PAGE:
Building compliance and enforcement capacity in Indonesia through Green Customs

Participants in the Indonesia Green Customs Initiative workshop

The CITES Secretariat participated in the Indonesia Green Customs Initiative workshop organized by the UNEP Regional Office for Asia and the Pacific and the Indonesian government, held at the Customs training centre in Jakarta from 21 to 23 June 2011.

The workshop brought together 25 Customs officers from duty stations throughout the archipelago and resource persons from three Ministries, three UN agencies and two regional centres. This offered multilateral environmental agreements the opportunity to provide front-line officers with relevant practical training, which in the case of CITES centred on specimen identification, fraud detection, safe handling and other skills officers can use immediately.

“These workshops provide an excellent opportunity for awareness-raising about trade in environmentally-sensitive materials and the role of Customs officers in environmental protection and management”, said John E. Scanlon, CITES Secretary-General.

The Green Customs Initiative is a partnership of 11 international organizations working together to strengthen compliance and enforcement of multilateral environmental agreements (MEAs). Its objective is to enhance the capacity of Customs and other relevant enforcement personnel to monitor and facilitate the legal trade, and to detect and prevent illegal trade in ozone depleting substances (ODS), toxic chemical products, hazardous wastes, wild species of fauna and flora, chemical weapons precursors and living-modified organisms. This is achieved through awareness-raising on all the relevant international agreements as well as the provision of integrated training, assistance and tools to the enforcement community. Green Customs is coordinated by UNEP's Division of Technology, Industry and Economics through its OzonAction programme.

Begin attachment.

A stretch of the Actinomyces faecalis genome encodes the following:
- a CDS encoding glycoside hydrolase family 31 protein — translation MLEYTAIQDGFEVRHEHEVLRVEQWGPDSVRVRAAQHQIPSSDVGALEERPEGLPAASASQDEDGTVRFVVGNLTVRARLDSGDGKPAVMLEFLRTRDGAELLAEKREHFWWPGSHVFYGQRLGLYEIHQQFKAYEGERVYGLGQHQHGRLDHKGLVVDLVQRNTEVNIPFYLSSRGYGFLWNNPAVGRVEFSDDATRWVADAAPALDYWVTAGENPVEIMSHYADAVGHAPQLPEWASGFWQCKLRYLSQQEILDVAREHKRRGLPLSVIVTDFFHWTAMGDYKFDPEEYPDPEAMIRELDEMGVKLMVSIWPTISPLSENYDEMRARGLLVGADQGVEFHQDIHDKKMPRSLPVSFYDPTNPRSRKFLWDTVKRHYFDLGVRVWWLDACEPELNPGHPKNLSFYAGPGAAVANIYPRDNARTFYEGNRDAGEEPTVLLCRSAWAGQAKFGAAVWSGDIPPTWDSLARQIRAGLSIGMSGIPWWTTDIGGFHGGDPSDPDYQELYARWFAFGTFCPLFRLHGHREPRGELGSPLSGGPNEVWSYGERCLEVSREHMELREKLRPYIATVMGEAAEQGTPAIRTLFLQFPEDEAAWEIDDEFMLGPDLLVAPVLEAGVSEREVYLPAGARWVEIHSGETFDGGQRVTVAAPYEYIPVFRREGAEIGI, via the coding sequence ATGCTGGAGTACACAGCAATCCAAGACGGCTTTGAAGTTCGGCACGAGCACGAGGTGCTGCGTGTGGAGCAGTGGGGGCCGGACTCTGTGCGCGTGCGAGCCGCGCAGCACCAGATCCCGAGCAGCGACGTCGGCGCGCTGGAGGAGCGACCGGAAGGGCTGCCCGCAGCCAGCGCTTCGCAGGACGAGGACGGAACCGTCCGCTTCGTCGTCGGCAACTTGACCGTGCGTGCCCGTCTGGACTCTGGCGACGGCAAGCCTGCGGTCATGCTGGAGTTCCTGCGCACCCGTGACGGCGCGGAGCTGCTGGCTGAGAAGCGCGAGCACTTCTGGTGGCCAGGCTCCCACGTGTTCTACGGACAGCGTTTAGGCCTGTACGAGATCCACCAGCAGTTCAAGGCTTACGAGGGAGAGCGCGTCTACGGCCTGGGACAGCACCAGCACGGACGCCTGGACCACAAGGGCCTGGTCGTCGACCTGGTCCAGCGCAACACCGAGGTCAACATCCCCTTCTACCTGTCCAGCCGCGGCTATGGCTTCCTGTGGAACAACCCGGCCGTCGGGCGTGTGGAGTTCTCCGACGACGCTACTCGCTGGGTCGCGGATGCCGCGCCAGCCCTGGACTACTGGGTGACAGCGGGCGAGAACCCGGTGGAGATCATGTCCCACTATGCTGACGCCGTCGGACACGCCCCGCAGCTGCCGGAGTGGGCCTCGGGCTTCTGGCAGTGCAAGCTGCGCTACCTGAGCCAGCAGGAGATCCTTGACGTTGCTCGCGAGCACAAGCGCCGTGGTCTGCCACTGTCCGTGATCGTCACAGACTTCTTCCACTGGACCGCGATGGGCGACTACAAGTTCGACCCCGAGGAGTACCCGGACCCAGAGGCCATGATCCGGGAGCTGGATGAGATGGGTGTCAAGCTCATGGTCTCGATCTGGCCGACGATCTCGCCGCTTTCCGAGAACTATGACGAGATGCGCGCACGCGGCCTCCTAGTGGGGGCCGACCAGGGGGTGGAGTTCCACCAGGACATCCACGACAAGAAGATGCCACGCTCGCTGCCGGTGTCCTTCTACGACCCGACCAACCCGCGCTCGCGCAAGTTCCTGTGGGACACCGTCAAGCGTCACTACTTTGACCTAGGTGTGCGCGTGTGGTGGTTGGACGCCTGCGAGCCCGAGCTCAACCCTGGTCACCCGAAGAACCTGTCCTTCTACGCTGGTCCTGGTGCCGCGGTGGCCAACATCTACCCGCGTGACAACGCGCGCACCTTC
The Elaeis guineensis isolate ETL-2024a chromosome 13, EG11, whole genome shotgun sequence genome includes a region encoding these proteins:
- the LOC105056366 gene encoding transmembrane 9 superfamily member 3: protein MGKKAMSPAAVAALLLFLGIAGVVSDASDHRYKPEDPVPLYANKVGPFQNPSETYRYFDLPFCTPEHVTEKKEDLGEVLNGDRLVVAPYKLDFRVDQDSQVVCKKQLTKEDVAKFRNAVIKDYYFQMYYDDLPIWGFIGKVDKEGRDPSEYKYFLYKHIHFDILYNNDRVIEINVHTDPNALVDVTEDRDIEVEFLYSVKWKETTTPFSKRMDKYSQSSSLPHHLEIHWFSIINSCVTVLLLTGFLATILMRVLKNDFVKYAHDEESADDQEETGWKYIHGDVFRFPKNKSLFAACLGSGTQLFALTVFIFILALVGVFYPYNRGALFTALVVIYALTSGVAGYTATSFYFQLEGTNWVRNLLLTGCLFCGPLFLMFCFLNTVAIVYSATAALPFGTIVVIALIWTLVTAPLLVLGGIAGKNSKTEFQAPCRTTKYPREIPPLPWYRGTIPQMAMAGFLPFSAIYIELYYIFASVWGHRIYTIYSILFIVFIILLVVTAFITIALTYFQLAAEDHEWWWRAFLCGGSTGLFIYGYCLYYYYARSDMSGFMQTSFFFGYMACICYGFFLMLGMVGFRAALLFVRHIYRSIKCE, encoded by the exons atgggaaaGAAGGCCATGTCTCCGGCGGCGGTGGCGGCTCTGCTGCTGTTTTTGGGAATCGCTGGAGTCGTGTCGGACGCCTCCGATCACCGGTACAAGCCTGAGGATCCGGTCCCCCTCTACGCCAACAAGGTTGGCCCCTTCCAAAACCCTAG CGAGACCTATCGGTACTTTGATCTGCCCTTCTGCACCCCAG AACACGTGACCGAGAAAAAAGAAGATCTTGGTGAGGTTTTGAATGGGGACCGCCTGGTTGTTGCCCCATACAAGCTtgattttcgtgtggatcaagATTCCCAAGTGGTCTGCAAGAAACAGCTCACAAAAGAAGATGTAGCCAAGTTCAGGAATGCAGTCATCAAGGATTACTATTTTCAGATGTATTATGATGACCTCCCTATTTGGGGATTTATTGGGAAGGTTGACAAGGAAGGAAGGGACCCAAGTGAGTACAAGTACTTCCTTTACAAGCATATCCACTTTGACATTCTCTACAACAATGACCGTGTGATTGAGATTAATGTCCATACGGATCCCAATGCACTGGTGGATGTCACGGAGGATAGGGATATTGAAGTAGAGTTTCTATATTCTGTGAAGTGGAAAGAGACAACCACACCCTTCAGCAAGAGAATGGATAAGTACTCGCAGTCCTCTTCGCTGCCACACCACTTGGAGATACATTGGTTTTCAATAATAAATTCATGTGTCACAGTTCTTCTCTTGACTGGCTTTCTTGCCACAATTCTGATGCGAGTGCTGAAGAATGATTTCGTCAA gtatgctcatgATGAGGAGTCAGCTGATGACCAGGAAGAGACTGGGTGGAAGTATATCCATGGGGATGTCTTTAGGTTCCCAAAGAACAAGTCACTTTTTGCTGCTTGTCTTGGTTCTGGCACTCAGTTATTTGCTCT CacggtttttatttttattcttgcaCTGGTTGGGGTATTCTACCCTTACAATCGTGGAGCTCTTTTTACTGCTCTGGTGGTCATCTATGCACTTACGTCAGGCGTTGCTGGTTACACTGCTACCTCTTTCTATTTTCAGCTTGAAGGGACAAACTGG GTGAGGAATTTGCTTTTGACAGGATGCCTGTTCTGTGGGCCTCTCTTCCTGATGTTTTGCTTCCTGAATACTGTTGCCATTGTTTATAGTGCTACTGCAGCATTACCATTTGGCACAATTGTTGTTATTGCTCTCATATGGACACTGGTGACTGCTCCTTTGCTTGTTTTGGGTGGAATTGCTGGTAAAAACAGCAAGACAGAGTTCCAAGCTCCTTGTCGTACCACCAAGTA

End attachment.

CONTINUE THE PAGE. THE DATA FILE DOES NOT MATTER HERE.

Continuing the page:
The partners of the Green Customs Initiative comprise multilateral environmental agreements, UN agencies and international organizations: the Convention on International Trade in Endangered Species of Wild Fauna and Flora (CITES), the Basel Convention on the Transboundary Movements of Hazardous Wastes and their Disposal; Cartagena Protocol on Biosafety (Convention on Biological Diversity), the Montreal Protocol on Substances that Deplete the Ozone Layer, the Rotterdam Convention on the Prior Informed Consent (PIC) Procedure for Certain Hazardous Chemicals and Pesticides in International Trade, the Stockholm Convention on Persistent Organic Pollutants (POPs), Interpol, the Organisation for the Prohibition of Chemical Weapons, the United Nations Environment Programme (UNEP), the United Nations Office on Drugs and Crime (UNODC), and the World Customs Organization (WCO). The Green Customs Initiative also works closely with a number of other regional and international organizations.